LINGUIST List 10.604

Tue Apr 27 1999

Sum: Hornstein's 'de se'

Editor for this issue: Jody Huellmantel <>


  1. Ana Perez-Leroux, summary of 'de se' responses

Message 1: summary of 'de se' responses

Date: Mon, 26 Apr 1999 09:36:41 -0500
From: Ana Perez-Leroux <>
Subject: summary of 'de se' responses

Dear linguists,

In reference to my query on Hornstein's usage of the term 'de se', in
his article in Linguistic Inquiry early this year, I received responses 

Donald Stahl <>
Cassian Braconnier <>
Hornstein (via Mari Broman Olsen <>, who kindly
					submitted the query to Hornstein)
Luis Fernando Alonso Ovalle & Alejandra Barriales Bouche

- ------
The term was introduced by the philosopher David Lewis in a paper in
the Philosophical Review. It was coined in the context of the
philosophical terminology "de dicto" and "de re." "De dicto" (or
dictu) means relying on the words used to convey a bit of information
as opposed to relying only upon the thing spoken of for the
statement's truth or falsity. E.g., 'It is possible that the Morning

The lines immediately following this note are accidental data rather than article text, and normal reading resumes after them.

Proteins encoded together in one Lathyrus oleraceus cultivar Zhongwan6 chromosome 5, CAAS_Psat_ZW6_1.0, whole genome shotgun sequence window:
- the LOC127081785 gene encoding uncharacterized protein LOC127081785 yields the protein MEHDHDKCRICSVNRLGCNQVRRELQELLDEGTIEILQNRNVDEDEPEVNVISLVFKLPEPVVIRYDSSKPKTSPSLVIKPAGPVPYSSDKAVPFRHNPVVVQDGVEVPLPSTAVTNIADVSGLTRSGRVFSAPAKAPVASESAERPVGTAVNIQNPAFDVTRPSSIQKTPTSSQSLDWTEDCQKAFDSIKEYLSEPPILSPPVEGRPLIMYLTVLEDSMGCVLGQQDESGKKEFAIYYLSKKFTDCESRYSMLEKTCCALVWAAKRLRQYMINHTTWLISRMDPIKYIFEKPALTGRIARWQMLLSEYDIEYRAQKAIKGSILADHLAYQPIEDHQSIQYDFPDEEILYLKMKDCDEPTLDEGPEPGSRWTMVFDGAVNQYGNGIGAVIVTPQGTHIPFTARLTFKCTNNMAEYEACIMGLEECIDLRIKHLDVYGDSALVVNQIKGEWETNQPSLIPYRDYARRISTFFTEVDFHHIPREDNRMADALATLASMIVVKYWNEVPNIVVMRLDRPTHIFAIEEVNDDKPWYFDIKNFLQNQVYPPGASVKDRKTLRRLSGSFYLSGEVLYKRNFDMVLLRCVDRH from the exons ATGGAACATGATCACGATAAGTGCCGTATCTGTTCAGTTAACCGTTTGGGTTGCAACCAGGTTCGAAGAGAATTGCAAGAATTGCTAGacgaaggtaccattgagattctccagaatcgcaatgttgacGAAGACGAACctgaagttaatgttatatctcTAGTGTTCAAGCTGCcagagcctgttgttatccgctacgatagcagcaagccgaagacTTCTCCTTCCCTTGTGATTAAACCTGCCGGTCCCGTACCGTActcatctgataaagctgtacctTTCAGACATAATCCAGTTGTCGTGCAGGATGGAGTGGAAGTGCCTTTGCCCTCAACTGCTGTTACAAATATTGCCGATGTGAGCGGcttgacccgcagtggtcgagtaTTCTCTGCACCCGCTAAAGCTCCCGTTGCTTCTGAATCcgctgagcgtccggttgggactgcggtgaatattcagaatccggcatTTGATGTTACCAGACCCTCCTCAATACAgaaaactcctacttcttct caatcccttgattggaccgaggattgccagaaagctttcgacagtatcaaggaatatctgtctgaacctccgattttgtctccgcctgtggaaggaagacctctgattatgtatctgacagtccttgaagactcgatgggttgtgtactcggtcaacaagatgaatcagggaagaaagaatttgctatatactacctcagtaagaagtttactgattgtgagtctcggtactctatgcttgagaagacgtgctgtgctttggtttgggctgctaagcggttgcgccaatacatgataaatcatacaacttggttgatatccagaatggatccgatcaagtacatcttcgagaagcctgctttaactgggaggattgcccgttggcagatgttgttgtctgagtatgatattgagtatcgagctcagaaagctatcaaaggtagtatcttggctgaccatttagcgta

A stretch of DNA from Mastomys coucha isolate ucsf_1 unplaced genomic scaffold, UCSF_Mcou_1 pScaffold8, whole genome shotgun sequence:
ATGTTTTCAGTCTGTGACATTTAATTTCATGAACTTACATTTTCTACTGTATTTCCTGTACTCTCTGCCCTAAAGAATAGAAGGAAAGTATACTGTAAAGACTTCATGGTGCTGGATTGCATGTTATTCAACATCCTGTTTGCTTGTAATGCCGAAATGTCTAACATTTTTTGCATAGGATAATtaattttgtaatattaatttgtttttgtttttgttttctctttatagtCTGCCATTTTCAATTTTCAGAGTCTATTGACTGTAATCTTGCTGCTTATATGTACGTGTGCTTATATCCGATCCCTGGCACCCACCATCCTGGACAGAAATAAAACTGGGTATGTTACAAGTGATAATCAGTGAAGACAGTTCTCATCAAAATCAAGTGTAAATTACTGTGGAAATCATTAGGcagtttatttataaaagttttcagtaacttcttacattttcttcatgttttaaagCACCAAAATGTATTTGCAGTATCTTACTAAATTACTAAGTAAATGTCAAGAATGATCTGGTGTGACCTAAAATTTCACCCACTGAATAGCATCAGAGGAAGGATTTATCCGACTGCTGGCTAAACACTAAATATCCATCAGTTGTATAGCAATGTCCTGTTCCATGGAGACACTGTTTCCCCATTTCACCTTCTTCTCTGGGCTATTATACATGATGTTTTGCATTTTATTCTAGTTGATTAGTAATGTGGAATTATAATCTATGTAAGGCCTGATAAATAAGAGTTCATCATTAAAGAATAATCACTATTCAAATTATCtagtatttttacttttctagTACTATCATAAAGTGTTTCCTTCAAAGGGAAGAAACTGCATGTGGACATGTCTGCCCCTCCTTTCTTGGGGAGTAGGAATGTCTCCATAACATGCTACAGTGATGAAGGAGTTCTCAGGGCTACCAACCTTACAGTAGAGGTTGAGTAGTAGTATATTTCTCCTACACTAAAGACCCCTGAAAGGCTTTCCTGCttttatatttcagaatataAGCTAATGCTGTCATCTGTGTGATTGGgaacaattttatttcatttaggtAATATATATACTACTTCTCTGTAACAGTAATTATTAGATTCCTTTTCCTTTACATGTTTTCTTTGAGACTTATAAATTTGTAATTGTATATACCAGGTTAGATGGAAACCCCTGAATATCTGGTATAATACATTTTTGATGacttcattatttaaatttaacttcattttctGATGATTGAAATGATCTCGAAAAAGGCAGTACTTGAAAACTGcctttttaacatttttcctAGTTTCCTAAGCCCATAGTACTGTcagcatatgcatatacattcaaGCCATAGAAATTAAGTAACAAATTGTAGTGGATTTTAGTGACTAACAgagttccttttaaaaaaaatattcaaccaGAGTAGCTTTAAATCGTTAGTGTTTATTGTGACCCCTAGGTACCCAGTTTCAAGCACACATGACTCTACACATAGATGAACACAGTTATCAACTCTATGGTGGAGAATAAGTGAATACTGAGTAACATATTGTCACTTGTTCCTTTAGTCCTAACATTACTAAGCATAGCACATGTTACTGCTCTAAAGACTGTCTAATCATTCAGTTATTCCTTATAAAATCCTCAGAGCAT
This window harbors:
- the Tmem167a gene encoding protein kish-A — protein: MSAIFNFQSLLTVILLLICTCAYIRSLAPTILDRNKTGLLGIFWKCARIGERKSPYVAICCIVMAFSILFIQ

Star is not the Evening Star.' is true de dicto, but not de re.

"De se" is supposed to mean that the statement's truth value depends
upon the speaker only (I think).
- ----------
Read Higginbotham's paper in the Control volume for a long discussion
of 'de se' readings. N
- ---------
The use of the term 'de se' appears in a classic paper by Lewis [no
reference was provided], referring to a contrast with 'de re' readings.
Its integration in the semantics literature is mainly due to Chierchia's
work [no reference provided],and has had interesting implications for
temporal semantics.

[My translation & summary of original response]

Ana Perez-Leroux

Ana Teresa Perez-Leroux
Assistant Professor of Spanish and Linguistics
Dept. of Spanish, Italian and Portuguese
The Pennsylvania State University
352 N.Burrowes Bldg.
University Park, PA 16802
tel: (814) 865-6252/ messages at 865-4252
Fax: (814) 863-7944
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